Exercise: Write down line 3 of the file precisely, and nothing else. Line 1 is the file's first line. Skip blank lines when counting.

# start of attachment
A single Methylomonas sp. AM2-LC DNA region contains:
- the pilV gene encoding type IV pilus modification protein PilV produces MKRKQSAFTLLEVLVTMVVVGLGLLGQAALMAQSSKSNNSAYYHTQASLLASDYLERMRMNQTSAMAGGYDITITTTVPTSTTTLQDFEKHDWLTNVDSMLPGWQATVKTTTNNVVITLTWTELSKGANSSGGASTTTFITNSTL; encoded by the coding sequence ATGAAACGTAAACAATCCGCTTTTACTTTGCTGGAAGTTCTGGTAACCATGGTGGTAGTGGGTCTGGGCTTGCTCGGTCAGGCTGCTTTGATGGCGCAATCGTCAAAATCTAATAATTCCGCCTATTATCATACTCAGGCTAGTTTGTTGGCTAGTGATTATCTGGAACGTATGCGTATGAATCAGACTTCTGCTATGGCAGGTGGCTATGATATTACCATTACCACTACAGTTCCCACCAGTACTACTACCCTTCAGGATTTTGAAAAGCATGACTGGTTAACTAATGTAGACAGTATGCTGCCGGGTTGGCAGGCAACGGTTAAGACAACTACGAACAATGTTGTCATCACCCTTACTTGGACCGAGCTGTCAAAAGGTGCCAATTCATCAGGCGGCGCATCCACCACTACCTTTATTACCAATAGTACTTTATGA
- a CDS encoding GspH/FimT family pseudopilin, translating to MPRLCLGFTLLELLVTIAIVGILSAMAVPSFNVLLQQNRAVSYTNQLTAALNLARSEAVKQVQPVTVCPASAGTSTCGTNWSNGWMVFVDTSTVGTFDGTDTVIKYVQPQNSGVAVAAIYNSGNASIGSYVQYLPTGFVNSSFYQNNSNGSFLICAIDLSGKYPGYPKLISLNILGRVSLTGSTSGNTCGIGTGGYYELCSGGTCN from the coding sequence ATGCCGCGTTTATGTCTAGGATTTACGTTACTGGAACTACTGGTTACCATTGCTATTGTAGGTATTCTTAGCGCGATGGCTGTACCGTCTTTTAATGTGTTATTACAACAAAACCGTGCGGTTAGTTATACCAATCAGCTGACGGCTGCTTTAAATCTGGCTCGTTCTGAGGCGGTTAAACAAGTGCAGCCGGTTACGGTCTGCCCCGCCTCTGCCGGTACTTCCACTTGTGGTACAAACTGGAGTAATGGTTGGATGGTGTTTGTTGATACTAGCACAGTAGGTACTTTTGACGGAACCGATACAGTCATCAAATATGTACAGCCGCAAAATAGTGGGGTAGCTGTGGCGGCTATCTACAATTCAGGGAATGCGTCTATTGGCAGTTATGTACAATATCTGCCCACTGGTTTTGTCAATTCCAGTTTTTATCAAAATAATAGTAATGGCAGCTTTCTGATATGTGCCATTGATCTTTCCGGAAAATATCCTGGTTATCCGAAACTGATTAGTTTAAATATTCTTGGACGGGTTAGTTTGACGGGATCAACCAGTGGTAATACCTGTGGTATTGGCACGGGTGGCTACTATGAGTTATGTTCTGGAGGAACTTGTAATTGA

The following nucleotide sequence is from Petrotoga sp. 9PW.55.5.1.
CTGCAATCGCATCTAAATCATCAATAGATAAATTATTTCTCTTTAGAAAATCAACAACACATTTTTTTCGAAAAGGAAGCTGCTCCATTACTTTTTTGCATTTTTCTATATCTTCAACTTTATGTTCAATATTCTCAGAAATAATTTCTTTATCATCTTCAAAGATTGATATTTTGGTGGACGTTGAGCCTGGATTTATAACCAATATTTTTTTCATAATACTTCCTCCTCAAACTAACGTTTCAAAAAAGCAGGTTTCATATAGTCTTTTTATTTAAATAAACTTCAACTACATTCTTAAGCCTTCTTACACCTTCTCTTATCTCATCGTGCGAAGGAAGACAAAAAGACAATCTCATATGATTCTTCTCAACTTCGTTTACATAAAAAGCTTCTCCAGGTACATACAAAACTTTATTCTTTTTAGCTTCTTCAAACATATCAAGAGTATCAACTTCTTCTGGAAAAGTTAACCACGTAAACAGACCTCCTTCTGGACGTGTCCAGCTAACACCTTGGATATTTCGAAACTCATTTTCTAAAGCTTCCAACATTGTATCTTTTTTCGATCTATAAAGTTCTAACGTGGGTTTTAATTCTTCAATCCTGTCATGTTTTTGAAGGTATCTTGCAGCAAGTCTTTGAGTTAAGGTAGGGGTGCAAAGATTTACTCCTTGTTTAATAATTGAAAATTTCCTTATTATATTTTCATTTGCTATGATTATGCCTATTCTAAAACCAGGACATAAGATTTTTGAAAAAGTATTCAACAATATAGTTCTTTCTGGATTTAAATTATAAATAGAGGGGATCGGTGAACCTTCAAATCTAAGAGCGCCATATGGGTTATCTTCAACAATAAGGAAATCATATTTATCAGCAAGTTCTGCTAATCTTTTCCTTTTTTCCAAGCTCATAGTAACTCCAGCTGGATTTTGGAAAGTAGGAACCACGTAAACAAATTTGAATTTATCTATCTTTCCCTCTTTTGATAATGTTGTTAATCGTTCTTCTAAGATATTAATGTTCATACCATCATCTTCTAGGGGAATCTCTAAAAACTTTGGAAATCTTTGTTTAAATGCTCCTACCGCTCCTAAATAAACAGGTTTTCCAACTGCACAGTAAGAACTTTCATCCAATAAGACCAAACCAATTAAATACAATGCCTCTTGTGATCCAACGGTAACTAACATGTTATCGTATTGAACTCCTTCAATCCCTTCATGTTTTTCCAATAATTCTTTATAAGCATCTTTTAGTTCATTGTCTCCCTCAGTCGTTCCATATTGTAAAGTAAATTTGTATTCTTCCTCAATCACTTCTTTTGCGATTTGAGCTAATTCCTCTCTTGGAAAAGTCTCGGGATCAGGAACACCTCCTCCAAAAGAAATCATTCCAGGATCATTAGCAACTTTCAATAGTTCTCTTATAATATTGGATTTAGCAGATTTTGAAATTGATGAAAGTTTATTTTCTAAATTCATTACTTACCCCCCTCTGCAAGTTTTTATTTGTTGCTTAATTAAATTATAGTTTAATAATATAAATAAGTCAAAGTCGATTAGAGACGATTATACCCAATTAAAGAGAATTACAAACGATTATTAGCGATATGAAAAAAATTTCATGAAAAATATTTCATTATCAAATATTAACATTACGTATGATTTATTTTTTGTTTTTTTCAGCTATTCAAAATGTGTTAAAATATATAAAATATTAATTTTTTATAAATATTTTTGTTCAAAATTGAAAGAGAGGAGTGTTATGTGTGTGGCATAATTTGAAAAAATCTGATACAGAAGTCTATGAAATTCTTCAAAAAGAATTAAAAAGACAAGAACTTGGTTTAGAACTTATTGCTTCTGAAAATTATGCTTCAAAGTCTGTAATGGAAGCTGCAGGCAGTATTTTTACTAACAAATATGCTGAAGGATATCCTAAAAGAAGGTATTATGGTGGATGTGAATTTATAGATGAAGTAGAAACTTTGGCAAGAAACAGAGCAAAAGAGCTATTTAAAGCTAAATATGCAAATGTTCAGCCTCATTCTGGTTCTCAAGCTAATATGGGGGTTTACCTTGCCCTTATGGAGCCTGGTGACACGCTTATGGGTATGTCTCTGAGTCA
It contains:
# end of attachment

- a CDS encoding GspH/FimT family pseudopilin, translating to MPRLCLGFTLLELLVTIAIVGILSAMAVPSFNVLLQQNRAVSYTNQLTAALNLARSEAVKQVQPVTVCPASAGTSTCGTNWSNGWMVFVDTSTVGTFDGTDTVIKYVQPQNSGVAVAAIYNSGNASIGSYVQYLPTGFVNSSFYQNNSNGSFLICAIDLSGKYPGYPKLISLNILGRVSLTGSTSGNTCGIGTGGYYELCSGGTCN from the coding sequence ATGCCGCGTTTATGTCTAGGATTTACGTTACTGGAACTACTGGTTACCATTGCTATTGTAGGTATTCTTAGCGCGATGGCTGTACCGTCTTTTAATGTGTTATTACAACAAAACCGTGCGGTTAGTTATACCAATCAGCTGACGGCTGCTTTAAATCTGGCTCGTTCTGAGGCGGTTAAACAAGTGCAGCCGGTTACGGTCTGCCCCGCCTCTGCCGGTACTTCCACTTGTGGTACAAACTGGAGTAATGGTTGGATGGTGTTTGTTGATACTAGCACAGTAGGTACTTTTGACGGAACCGATACAGTCATCAAATATGTACAGCCGCAAAATAGTGGGGTAGCTGTGGCGGCTATCTACAATTCAGGGAATGCGTCTATTGGCAGTTATGTACAATATCTGCCCACTGGTTTTGTCAATTCCAGTTTTTATCAAAATAATAGTAATGGCAGCTTTCTGATATGTGCCATTGATCTTTCCGGAAAATATCCTGGTTATCCGAAACTGATTAGTTTAAATATTCTTGGACGGGTTAGTTTGACGGGATCAACCAGTGGTAATACCTGTGGTATTGGCACGGGTGGCTACTATGAGTTATGTTCTGGAGGAACTTGTAATTGA